Media coverage has pinned blame for the failures on the cloud service providers (CSPs), but CSPs aren't the only entity on the hook here. Enterprises are responsible for their own disaster planning and recovery procedures, whether they are deploying IT solutions in their own data center, managing their IT with one or more CSPs, or utilizing a hybrid architecture.
As we wind down from the holiday shopping season, let’s step back for a moment to consider how cloud computing and electronic payment systems have become an integral part of shopping
Here are four lessons learned from working with customers to help them develop and deploy hybrid IT infrastructures.
High availability and disaster recovery in the cloud have always been a core focus of infrastructure designs. Ensuring uninterrupted access to your application during site outages plays an essential role in selling business-critical products to customers.
When done right, data archiving and retrieval can save legal hassles and costs, especially when it comes to an inevitable data e-discovery. This is particularly true if you’re in a heavily regulated industry like financial services or healthcare.
Until the cloud, the housing of infrastructure in a secondary data center for replication or backup could be cost-prohibitive for small- or medium-sized organizations. The cloud provides a secondary DR location and infrastructure with little or no up front investment and an affordable pay-as-you-go scenario. Operational costs and resources are slashed and the cloud DR provider often takes over much of disaster recovery management and maintenance.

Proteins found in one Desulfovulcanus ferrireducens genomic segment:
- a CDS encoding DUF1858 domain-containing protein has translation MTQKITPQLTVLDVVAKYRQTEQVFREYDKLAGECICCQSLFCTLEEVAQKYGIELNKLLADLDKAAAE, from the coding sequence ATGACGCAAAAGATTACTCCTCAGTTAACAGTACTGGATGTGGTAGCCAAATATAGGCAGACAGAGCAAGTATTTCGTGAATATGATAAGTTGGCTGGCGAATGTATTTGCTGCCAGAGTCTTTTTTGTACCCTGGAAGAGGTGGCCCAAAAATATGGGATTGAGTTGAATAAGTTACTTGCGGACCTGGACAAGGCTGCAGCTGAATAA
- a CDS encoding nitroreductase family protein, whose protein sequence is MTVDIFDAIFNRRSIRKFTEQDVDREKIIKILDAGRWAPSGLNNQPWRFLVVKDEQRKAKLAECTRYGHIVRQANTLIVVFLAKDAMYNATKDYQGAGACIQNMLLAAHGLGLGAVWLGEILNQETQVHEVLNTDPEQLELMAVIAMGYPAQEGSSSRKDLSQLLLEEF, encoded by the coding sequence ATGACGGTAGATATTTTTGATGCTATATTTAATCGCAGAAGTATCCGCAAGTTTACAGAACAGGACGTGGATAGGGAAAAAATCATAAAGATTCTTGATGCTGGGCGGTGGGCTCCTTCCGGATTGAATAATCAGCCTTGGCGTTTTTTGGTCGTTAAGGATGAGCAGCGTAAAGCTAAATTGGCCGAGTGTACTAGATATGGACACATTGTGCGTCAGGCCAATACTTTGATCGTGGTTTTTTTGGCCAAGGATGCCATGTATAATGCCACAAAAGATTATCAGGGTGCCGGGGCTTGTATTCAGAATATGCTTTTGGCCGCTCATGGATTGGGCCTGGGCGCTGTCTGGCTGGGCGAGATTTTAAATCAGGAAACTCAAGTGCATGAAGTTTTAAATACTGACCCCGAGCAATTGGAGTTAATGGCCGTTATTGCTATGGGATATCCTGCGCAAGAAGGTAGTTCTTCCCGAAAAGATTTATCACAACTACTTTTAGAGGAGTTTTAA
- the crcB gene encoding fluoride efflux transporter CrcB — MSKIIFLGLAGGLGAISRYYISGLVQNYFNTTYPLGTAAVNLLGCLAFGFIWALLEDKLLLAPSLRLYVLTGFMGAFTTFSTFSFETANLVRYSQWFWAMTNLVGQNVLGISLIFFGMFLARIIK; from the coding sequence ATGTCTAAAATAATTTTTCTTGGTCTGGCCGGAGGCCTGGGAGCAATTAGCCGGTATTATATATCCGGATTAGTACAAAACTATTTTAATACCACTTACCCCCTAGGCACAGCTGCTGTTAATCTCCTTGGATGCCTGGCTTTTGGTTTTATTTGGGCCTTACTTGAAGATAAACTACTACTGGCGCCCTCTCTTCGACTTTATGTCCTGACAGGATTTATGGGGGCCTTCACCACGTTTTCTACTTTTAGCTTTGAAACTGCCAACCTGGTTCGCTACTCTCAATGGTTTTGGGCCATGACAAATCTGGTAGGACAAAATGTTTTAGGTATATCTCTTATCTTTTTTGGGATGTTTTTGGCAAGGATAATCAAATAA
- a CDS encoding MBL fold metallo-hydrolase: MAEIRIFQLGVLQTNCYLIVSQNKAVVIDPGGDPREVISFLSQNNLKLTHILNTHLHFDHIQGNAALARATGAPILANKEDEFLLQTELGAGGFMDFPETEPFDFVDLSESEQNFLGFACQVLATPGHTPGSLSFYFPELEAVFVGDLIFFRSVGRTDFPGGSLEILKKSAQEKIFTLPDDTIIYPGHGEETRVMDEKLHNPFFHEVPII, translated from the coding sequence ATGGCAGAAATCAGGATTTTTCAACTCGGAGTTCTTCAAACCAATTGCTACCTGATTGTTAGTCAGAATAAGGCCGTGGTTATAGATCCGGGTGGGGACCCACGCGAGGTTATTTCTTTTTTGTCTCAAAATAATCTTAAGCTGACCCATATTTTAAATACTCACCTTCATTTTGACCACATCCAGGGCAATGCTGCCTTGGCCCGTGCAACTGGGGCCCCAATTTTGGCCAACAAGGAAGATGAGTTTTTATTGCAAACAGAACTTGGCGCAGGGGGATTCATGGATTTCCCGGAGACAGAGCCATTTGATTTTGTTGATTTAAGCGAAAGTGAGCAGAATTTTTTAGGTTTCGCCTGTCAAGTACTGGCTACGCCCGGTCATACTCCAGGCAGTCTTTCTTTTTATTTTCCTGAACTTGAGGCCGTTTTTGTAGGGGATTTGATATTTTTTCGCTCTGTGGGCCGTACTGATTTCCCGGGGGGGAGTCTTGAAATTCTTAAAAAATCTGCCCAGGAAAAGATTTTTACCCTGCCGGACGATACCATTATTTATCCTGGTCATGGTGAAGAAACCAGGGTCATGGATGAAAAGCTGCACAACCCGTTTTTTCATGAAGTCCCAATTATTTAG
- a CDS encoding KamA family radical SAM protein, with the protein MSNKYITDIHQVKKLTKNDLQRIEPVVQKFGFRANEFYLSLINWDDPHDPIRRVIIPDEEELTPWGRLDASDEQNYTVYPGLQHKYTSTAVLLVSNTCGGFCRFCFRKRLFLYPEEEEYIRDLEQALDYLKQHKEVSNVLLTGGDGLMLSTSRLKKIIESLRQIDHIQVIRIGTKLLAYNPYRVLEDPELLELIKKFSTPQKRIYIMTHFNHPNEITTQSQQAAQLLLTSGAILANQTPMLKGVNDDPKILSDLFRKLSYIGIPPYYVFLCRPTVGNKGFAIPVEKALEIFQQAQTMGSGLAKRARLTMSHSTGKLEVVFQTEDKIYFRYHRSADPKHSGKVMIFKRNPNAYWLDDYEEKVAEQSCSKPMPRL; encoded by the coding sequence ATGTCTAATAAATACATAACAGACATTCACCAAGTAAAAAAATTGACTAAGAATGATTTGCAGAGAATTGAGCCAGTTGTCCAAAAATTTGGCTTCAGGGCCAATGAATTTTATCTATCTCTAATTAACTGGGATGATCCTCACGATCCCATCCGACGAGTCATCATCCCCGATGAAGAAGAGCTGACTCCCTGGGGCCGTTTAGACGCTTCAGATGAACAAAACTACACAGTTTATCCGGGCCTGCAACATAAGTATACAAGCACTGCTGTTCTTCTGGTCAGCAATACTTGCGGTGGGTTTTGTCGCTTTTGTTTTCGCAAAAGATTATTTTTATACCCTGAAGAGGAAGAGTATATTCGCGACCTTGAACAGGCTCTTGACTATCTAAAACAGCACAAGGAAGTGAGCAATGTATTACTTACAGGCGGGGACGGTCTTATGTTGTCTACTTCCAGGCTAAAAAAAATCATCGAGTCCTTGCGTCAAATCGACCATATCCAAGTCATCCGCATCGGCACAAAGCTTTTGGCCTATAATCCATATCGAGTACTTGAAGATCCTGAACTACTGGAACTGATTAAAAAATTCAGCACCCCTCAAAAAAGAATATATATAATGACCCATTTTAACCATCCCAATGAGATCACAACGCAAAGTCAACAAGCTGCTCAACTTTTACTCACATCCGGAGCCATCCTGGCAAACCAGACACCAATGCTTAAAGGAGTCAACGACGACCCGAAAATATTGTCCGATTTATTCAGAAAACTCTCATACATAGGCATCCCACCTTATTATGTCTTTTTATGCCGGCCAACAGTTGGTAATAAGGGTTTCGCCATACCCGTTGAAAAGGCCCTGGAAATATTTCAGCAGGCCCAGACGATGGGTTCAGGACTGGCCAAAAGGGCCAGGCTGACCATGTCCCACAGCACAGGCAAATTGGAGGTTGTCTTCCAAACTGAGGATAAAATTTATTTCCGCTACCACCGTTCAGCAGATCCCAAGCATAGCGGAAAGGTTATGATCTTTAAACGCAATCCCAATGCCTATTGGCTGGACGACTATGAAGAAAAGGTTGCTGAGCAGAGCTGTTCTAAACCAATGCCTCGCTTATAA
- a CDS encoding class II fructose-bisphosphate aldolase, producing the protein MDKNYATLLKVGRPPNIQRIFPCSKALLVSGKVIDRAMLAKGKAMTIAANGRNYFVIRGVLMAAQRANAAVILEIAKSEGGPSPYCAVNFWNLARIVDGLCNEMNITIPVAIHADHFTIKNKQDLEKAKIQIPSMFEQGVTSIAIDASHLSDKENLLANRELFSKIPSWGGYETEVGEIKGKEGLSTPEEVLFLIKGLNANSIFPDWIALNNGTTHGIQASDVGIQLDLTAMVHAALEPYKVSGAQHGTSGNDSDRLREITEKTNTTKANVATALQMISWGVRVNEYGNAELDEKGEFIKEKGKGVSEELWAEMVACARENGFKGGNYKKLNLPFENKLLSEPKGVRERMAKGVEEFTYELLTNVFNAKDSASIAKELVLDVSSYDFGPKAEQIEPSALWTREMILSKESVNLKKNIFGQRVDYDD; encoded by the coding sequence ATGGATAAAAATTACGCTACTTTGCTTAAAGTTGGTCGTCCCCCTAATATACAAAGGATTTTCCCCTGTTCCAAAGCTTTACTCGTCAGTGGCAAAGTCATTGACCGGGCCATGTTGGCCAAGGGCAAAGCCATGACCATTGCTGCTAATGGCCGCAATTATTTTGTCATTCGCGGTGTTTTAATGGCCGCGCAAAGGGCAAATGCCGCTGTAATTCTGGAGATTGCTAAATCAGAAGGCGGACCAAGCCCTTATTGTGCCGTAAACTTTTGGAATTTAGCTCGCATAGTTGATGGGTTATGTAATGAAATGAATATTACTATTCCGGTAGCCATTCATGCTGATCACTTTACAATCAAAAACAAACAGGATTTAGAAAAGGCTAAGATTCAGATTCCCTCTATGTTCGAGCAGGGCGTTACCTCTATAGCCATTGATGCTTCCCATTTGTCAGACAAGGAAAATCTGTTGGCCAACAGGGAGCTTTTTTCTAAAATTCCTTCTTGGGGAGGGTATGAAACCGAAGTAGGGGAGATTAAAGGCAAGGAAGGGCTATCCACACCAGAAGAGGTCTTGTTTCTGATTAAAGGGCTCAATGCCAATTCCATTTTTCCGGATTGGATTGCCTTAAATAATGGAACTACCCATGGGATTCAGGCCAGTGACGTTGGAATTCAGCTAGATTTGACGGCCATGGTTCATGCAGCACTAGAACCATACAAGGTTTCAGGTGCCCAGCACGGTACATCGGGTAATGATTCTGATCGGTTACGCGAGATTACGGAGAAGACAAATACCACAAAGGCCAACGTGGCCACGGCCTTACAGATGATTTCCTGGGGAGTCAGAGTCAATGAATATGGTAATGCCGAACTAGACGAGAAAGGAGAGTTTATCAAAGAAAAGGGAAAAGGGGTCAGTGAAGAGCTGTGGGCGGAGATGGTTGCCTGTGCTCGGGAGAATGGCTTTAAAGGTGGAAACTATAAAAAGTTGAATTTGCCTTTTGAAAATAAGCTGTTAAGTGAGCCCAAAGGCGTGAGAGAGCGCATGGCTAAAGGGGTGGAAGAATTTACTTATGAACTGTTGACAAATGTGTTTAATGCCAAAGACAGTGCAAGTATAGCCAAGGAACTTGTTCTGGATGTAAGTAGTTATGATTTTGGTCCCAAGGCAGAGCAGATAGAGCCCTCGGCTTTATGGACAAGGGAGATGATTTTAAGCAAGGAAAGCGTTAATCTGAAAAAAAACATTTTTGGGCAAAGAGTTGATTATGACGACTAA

Putting a disaster recovery plan in place has traditionally been challenging for CIOs. The difficulty identifying and weighing present and future risks against the often high costs of a plan have put this topic (too) low on the ICT agenda of many enterprises.
Cloud-based backup and disaster recovery (DR) is ramping up. According to the 451 Research Market Monitor survey, the market is expected to grow at a 21% CAGR over the next several years, and 70% of companies surveyed who have not deployed cloud-based DR expect to do so within the next year.
Disaster recovery is one of those must-haves that can be incredibly expensive, resource intensive and error prone. Budget-squeezed organizations often shoot themselves in the foot placing secondary data centers too close to their primary facilities, or cutting corners on performance and redundancy in network connections, snapshots, backups and server clusters.
Highly-visible disasters, both natural and man-made, have served as a reminder that risk planning is a vital part of information technology operations...